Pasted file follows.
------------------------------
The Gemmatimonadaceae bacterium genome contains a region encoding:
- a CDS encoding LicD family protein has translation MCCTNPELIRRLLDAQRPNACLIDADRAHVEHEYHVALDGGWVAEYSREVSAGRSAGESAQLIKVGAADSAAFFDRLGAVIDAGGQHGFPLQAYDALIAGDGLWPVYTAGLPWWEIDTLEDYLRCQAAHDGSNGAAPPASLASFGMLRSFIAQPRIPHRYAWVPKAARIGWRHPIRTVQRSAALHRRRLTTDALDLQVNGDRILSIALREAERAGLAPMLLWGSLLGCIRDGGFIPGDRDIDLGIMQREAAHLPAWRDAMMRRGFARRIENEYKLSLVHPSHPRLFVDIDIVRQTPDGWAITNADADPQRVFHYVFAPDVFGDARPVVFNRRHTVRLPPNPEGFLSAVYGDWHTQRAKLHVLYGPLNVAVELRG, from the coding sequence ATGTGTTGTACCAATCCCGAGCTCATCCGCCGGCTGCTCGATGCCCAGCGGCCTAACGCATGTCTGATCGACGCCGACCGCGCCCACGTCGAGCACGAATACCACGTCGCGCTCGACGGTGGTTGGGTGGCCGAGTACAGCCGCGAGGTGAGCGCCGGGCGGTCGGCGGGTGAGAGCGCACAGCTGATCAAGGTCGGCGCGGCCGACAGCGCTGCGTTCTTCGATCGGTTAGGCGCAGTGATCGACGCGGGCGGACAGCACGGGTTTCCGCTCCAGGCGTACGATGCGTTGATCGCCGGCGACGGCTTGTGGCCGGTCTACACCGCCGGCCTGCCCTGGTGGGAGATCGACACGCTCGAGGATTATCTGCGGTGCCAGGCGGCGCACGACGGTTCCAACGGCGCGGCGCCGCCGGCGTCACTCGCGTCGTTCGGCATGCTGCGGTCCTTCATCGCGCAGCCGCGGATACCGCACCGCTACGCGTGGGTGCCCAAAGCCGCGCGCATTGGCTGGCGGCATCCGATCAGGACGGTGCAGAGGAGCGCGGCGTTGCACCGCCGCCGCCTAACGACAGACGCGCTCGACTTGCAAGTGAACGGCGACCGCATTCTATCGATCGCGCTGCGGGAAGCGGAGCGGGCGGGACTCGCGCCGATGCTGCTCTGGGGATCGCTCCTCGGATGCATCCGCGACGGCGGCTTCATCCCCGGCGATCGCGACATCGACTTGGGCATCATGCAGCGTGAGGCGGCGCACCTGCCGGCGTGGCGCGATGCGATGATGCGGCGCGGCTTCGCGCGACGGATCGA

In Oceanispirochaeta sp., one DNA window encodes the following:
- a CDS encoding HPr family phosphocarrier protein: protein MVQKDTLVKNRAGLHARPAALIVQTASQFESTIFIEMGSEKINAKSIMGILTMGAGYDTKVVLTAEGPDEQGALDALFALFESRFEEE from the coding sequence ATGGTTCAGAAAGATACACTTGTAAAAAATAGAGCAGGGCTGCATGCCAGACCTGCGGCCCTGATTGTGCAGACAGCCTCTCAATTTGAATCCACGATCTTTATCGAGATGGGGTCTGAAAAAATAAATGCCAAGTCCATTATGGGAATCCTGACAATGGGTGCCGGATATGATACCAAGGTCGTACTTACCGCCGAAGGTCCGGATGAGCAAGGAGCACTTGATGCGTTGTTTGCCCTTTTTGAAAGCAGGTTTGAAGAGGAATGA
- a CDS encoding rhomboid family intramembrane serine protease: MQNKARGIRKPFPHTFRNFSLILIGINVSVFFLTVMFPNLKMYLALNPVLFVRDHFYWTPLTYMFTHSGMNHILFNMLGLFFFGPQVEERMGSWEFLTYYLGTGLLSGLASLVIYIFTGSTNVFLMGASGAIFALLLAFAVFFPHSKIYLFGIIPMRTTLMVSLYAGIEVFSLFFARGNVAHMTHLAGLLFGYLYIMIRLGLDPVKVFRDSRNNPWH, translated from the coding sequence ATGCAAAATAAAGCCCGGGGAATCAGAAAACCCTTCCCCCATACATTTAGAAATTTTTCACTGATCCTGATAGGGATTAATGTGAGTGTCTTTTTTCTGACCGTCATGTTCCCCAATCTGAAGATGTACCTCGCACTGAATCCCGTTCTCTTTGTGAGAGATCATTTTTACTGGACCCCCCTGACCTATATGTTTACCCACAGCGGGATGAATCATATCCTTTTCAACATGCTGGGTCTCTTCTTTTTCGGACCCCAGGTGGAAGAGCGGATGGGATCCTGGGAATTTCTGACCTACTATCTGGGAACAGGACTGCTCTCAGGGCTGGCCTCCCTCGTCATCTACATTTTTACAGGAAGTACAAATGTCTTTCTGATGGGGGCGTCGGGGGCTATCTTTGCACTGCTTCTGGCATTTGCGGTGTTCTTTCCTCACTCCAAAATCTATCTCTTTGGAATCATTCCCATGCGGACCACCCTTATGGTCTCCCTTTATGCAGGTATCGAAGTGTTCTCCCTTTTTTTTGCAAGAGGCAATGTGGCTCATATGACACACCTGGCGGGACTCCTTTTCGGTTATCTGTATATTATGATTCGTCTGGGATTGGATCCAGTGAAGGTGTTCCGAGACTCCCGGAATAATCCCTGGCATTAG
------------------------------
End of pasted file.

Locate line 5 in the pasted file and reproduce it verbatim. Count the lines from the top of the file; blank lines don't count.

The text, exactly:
- a CDS encoding rhomboid family intramembrane serine protease: MQNKARGIRKPFPHTFRNFSLILIGINVSVFFLTVMFPNLKMYLALNPVLFVRDHFYWTPLTYMFTHSGMNHILFNMLGLFFFGPQVEERMGSWEFLTYYLGTGLLSGLASLVIYIFTGSTNVFLMGASGAIFALLLAFAVFFPHSKIYLFGIIPMRTTLMVSLYAGIEVFSLFFARGNVAHMTHLAGLLFGYLYIMIRLGLDPVKVFRDSRNNPWH, translated from the coding sequence ATGCAAAATAAAGCCCGGGGAATCAGAAAACCCTTCCCCCATACATTTAGAAATTTTTCACTGATCCTGATAGGGATTAATGTGAGTGTCTTTTTTCTGACCGTCATGTTCCCCAATCTGAAGATGTACCTCGCACTGAATCCCGTTCTCTTTGTGAGAGATCATTTTTACTGGACCCCCCTGACCTATATGTTTACCCACAGCGGGATGAATCATATCCTTTTCAACATGCTGGGTCTCTTCTTTTTCGGACCCCAGGTGGAAGAGCGGATGGGATCCTGGGAATTTCTGACCTACTATCTGGGAACAGGACTGCTCTCAGGGCTGGCCTCCCTCGTCATCTACATTTTTACAGGAAGTACAAATGTCTTTCTGATGGGGGCGTCGGGGGCTATCTTTGCACTGCTTCTGGCATTTGCGGTGTTCTTTCCTCACTCCAAAATCTATCTCTTTGGAATCATTCCCATGCGGACCACCCTTATGGTCTCCCTTTATGCAGGTATCGAAGTGTTCTCCCTTTTTTTTGCAAGAGGCAATGTGGCTCATATGACACACCTGGCGGGACTCCTTTTCGGTTATCTGTATATTATGATTCGTCTGGGATTGGATCCAGTGAAGGTGTTCCGAGACTCCCGGAATAATCCCTGGCATTAG